Businesses that are considered high risk will have their applications reviewed by the institution that they apply to. If the business is approved for credit, there will be an inquiry made against the business' credit report. Credit inquiries will take place on both sides of the relationship: on the business's side, the credit report will be scrutinized by a third party company who will go over the credit report in order to determine if any errors or other problems should be brought to the consumer's attention and, if so, whether those errors or problems are enough to merit a credit rejection. On the consumer's end, the report will be pulled by the credit reporting agency (usually Experian) which will send a letter of inquiry to the business, alerting the business that it has been placed on their credit report as a high risk client. If the business does not respond or disputes the listing, it will receive a letter of credit denial, which essentially states that the business has not properly paid the credit it was owed, or is in a poor financial position to pay back the debt.
These types of businesses can expect to get themselves into serious financial problems very quickly if they do not pay their debts promptly or properly. As mentioned above, the credit reporting . . . . . . companies are not responsible for correcting any errors or inaccuracies that are found within the consumer's file; they are simply reporting information based on the information they have been provided with by the lenders and have no way of determining how accurate that information might actually be. To make matters worse, these types of companies often list businesses with a poor payment history even when they have made substantial payments in the past and will not consider the small amount of money spent on credit versus income in order to justify such a high risk rating. In short, a business that may have previously had a great payment history will be considered a high risk industry when compared to one without a history of poor payments, even when the lenders have similar terms and conditions between the two industries.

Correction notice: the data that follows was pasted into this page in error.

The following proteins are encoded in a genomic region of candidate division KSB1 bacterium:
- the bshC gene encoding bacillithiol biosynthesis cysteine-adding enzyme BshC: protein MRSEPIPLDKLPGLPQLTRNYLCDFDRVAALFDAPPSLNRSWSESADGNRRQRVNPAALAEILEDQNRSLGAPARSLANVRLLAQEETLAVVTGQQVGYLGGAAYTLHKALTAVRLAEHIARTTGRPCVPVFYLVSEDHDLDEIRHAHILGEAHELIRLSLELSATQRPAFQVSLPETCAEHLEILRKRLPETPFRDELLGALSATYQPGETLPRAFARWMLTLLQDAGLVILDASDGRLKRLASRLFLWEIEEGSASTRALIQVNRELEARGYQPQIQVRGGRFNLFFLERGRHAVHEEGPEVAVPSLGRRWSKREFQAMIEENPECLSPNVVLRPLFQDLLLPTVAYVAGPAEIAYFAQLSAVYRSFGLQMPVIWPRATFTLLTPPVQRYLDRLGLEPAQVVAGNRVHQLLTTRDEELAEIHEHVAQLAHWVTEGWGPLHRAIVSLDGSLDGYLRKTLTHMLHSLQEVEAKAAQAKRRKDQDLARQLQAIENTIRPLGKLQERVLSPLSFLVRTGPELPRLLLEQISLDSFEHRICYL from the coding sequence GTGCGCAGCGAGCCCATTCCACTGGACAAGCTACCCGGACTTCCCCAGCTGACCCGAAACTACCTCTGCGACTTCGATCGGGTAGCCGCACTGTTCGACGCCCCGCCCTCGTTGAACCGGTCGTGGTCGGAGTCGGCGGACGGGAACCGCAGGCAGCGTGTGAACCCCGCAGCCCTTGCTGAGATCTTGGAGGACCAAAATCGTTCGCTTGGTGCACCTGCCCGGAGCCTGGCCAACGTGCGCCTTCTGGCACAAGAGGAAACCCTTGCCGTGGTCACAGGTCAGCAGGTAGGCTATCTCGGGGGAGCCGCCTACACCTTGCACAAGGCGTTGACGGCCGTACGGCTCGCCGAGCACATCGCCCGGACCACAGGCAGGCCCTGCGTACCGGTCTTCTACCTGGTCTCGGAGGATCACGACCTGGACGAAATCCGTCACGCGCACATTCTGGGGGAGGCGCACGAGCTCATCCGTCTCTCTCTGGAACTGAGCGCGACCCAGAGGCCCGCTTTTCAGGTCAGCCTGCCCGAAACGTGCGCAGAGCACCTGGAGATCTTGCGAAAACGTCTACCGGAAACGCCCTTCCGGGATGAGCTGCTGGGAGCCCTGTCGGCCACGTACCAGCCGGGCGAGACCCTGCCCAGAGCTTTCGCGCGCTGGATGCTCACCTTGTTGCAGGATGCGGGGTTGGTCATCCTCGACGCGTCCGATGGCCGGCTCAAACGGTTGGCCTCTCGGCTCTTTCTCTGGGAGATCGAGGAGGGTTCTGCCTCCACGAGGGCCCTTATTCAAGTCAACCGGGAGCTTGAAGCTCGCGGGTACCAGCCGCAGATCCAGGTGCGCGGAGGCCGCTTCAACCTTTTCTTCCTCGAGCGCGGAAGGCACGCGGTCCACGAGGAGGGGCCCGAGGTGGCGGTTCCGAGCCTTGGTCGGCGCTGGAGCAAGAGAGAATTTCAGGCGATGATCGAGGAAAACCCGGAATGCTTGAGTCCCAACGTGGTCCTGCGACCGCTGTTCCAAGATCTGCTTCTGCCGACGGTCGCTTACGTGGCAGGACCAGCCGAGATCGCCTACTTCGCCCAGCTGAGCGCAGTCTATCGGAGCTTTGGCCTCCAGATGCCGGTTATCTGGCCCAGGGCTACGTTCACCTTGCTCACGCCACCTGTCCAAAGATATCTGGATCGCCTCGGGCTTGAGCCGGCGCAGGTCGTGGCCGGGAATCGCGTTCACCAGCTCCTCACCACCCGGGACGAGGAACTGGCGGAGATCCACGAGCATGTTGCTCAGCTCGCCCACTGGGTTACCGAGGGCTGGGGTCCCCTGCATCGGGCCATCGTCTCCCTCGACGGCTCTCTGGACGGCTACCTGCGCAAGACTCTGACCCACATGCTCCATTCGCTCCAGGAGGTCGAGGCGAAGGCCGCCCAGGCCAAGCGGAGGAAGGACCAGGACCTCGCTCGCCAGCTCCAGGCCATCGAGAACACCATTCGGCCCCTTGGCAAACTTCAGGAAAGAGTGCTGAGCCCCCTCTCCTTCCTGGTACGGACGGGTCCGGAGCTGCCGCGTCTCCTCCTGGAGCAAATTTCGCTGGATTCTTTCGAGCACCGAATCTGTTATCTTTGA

This type of credit score is not the only aspect of business credit that affects a lender's decision to issue credit to a business. Lenders also look at the business' assets and liabilities, the businesses' credit history, and the business owners personal credit history before deciding whether or not to lend a business credit card or allow it to process credit card transactions. While businesses do not want to be in a bad credit situation any more than anyone else, it is important for a business owner to understand the importance of keeping a good credit standing, even if that means applying for a business credit card that may carry a high interest rate. Keeping business and personal expenses as accurate as possible, while avoiding the use of credit cards in order to meet expenses and meet business goals can help business owners avoid incurring a bad credit rating. It may be tempting to spend more money than necessary on business expenses, but in the end it will cost the business owner much more in higher interest rates when they are unable to process credit card transactions due to a poor credit rating. Business owners that understand the value of maintaining a good credit standing will be able to avoid being in this situation and will be able to provide a better service to their customers.